While cutting-edge technologies certainly have their allure, there's something to be said for basic products that just work well. Case in point: NetZero's new VoIP
service, called simply NetZero Voice. The service lacks many bells and whistles found on its rivals, including videoconferencing and avatars
, but in terms of core call quality, NetZero Voice is one of the best we've tested recently. And it's not without its perks, including free PC-to-PC calls, voicemail, instant messaging, and an e-mail account with 1GB of storage. For those who value call quality above all else, NetZero Voice is an excellent choice; users who are willing to forgo a bit of the call quality in favor of more advanced features should check out Skype
. Anyone who is looking for a full-service landline replacement service (and those who want to make VoIP calls using a regular phone instead of through a PC) should check out a service such as Vonage
NetZero Voice is available in a number of flavors. The free, baseline version provides no-cost, computer-to-computer calling between NetZero Voice users. (This is the same model used by Skype.) If you'll need to use the service to call landline or cell phones, you must purchase one of NetZero's for-pay choices, which start with a pay-as-you go option, appropriately called NetZero Voice Pay-As-You-Go, that lets you add credit to your account in $5, $10, and $20 increments. (Skype calls its similar service SkypeOut.) You may then use this credit to call cell phones and landlines in hundreds of countries, each of which has been assigned a competitive per-minute rate
There are also two monthly plans. NetZero Voice 100 costs $3.95 per month and includes 100 PC-to-analog minutes when calling analog phones located anywhere in the United States, Canada, or Puerto Rico. The top-shelf option, NetZero Voice Unlimited, sells for $14.95 per month and includes unlimited analog calls to the aforementioned areas. With the two monthly plans, call fees to cell phones and landlines outside of these areas are subject to the same per-minute rates as those associated with the pay-as-you-go plan. The Voice 100 and Voice Unlimited plans also give you a personal telephone number, with your choice of area codes, at which you receive incoming calls on your computer. With both plans, incoming calls from telephones are unlimited.
The NetZero Voice setup process is no more difficult than downloading, installing, and configuring a simple software program. After choosing your service plan, you download the Voice application from NetZero's Web site, then install its drivers and dashboard control interface on your PC. A brief but handy configuration wizard subsequently pops up, helping you test whichever headphone and microphone devices you'll use (the service doesn't yet support accessories such as the Actiontec Phone Wizard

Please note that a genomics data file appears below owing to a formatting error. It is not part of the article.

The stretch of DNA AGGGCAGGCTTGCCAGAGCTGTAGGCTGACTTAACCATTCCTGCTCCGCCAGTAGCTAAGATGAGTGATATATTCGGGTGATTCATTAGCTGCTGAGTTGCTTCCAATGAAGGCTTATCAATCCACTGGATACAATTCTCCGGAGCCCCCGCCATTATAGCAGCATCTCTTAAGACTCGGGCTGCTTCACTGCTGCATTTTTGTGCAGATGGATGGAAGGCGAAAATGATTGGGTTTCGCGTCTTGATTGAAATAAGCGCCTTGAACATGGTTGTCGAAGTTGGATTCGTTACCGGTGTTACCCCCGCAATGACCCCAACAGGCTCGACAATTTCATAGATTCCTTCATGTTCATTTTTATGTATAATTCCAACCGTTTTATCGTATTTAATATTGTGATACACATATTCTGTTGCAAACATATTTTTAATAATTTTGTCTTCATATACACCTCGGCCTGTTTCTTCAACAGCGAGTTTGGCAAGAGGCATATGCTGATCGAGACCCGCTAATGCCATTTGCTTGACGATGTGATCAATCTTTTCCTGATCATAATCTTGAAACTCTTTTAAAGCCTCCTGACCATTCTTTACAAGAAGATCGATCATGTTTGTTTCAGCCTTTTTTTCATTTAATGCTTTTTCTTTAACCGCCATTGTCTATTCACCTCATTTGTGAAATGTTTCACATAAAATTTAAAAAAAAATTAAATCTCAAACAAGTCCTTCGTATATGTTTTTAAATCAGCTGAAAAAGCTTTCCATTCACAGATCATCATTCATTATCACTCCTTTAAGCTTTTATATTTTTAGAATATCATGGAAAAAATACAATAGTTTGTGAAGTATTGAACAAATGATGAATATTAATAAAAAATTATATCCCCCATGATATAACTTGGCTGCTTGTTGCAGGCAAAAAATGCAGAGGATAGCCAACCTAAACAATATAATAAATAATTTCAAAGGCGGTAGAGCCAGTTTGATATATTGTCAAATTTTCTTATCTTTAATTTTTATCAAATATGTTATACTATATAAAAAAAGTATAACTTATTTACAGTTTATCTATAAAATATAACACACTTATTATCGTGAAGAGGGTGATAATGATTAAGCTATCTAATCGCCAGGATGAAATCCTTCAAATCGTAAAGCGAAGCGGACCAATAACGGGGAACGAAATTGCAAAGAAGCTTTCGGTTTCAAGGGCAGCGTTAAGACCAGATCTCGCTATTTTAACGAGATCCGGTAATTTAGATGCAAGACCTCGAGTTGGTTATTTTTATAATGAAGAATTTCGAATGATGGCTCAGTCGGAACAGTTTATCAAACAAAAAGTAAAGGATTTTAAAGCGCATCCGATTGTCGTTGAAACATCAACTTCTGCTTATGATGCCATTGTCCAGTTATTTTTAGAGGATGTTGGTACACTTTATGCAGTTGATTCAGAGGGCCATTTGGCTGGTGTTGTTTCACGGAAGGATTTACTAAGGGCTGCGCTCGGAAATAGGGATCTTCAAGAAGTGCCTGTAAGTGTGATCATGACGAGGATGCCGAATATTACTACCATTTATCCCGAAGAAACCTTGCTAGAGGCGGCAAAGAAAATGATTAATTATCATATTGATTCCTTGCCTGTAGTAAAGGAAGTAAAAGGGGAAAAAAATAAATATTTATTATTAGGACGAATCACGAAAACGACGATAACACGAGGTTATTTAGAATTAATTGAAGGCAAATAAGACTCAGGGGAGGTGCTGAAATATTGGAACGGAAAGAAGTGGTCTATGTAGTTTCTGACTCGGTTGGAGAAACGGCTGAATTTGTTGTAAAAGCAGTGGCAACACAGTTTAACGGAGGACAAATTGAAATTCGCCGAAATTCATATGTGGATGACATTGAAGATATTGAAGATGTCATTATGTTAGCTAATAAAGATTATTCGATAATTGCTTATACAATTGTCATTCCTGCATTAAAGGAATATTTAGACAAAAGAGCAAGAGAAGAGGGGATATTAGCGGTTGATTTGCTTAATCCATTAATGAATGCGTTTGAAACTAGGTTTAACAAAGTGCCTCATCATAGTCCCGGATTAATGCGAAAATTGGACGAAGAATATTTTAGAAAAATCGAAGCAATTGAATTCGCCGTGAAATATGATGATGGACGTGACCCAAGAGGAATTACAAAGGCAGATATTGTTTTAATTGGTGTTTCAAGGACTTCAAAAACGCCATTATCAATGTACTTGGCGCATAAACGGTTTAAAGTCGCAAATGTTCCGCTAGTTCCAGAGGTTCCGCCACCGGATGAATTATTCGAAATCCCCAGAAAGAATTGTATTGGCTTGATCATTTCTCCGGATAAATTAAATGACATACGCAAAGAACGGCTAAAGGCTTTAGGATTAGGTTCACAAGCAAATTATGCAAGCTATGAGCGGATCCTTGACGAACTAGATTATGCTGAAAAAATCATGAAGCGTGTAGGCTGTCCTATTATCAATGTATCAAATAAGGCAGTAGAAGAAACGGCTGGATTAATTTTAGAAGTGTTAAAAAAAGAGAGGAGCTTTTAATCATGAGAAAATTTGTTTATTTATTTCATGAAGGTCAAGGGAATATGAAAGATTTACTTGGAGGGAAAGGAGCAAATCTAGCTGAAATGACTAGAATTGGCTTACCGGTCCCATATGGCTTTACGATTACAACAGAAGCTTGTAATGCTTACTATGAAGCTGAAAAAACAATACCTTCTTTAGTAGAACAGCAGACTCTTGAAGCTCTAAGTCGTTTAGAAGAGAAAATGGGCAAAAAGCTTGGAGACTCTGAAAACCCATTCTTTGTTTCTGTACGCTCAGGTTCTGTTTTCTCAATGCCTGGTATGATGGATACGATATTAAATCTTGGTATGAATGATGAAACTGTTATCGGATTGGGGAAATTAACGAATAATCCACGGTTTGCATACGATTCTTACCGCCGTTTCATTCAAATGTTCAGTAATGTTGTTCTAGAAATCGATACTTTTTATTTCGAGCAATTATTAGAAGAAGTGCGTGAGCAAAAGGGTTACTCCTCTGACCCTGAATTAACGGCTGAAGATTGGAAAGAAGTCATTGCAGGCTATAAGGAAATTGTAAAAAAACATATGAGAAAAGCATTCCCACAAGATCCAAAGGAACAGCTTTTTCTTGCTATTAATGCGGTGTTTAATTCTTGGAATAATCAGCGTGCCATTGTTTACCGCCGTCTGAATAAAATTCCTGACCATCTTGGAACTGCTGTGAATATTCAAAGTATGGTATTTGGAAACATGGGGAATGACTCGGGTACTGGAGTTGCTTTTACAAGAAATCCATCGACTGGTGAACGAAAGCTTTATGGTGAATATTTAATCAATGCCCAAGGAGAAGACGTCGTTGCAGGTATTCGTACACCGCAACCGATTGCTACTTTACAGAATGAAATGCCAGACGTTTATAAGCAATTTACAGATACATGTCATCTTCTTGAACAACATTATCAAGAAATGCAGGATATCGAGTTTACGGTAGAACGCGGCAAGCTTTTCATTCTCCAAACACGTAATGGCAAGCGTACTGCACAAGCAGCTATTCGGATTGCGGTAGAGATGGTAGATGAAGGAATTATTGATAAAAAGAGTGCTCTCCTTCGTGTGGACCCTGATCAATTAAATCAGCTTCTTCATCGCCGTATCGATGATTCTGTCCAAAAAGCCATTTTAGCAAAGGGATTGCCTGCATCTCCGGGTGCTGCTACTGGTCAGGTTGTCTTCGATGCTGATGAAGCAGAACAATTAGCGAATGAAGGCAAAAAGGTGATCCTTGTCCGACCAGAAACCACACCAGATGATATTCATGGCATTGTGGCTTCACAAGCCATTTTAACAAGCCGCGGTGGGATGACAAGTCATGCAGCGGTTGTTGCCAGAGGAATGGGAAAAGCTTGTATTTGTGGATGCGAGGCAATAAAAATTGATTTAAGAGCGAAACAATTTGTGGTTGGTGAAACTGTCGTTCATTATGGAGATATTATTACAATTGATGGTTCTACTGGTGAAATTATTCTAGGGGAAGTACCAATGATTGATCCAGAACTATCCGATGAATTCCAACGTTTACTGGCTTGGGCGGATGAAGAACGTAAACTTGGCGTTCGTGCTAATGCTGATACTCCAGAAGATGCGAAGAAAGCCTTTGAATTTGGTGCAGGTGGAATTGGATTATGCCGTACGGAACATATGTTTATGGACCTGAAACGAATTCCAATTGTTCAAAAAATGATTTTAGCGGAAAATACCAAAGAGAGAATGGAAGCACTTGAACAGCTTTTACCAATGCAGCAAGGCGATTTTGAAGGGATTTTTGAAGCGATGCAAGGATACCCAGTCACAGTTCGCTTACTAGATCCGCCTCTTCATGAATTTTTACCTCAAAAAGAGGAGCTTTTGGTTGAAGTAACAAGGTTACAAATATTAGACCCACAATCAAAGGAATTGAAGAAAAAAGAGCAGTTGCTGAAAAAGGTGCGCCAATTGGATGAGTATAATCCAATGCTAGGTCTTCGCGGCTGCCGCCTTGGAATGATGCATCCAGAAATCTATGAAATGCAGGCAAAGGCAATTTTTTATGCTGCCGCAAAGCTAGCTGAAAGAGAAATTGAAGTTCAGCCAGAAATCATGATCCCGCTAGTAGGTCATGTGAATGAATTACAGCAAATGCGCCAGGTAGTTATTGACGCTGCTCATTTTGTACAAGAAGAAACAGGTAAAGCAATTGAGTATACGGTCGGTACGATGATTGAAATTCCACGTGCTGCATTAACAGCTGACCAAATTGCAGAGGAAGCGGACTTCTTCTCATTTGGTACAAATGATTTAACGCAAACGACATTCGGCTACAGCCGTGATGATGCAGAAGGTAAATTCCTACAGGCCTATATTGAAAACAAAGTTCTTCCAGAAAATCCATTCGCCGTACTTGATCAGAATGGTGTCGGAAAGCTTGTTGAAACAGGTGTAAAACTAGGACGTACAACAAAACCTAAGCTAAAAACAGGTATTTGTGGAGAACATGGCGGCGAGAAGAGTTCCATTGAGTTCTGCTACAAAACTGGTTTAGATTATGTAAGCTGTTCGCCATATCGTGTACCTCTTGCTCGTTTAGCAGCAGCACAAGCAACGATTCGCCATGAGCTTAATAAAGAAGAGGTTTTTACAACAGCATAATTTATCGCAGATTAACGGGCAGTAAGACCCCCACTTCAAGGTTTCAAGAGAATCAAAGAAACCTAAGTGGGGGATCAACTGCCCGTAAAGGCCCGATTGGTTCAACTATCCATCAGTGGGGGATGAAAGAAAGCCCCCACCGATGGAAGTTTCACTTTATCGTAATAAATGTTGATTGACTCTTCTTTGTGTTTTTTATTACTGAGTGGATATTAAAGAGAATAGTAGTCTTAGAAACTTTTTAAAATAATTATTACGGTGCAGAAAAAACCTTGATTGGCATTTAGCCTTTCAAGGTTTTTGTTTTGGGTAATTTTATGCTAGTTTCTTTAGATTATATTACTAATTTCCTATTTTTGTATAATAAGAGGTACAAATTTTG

, which lets you make VoIP calls through your landline handset). Note that NetZero Voice works over dial-up Internet connections (most VoIP services require broadband), which is a boon for anyone who hasn't made the switch to an always-on Internet connection.
Once you've spent the mere few minutes it takes to complete the NetZero Voice setup, you're ready to launch its dashboard and begin making calls. Compared to the showy dashboards of other VoIP providers, such as Yak WorldCity
, NetZero's is fairly utilitarian. Its design consists of a basic rectangular window, within which all of the service's salient features are easily accessible, including a big, virtual numeric keypad; a convenient call timer; and a drop-down list of called numbers. The window is also your entrée to the service's call forwarding, call waiting, call blocking, and instant-messaging capabilities. In addition, you can use the utility to import contacts from Outlook and other programs, as well as link out to your 1GB voicemailbox on NetZero's Web site, which doubles as an e-mailbox. We found the straightforward interface easy to navigate but also detected a few obvious omissions. For example, the utility has only one headphone/speaker volume control, instead of the typical two controls for both your microphone and headphone/speaker. Unless you sign up for one of the monthly calling plans, you can't use three-way calling and you're relegated to contacting only one person at a time. Nor can you create or store contact groups in your address book; rather, you can save only single contact names.
Hands down, NetZero Voice offers some of the best call quality we've experienced recently in a VoIP service. In our anecdotal tests of PC-to-PC calls, connections for both parties sounded superb, with none of the typical VoIP problems, such as latency, chop, and distortion. CNET Labs' tests of computer-to-analog calls resulted in excellent connections that sounded as if they were happening between two landlines--the only difference being an extremely faint background hum that both callers occasionally detected, which sounded like putting your ear to a seashell and hearing far-off waves. The noise was nowhere near loud or frequent enough, however, to make us call it a bona fide problem. The only faint hints of real issues occurred when we uploaded and downloaded data, with both sides getting a little feedback and the analog caller hearing a slight clang.
NetZero adheres to the status quo in VoIP service and support, providing users with free advice via e-mail. The company made good on its claim to respond to e-mail inquiries within 24 hours, sending us a reply before that period was up. At the time of this writing, NetZero was also offering no-cost phone support through its toll-free number, but only for a limited time.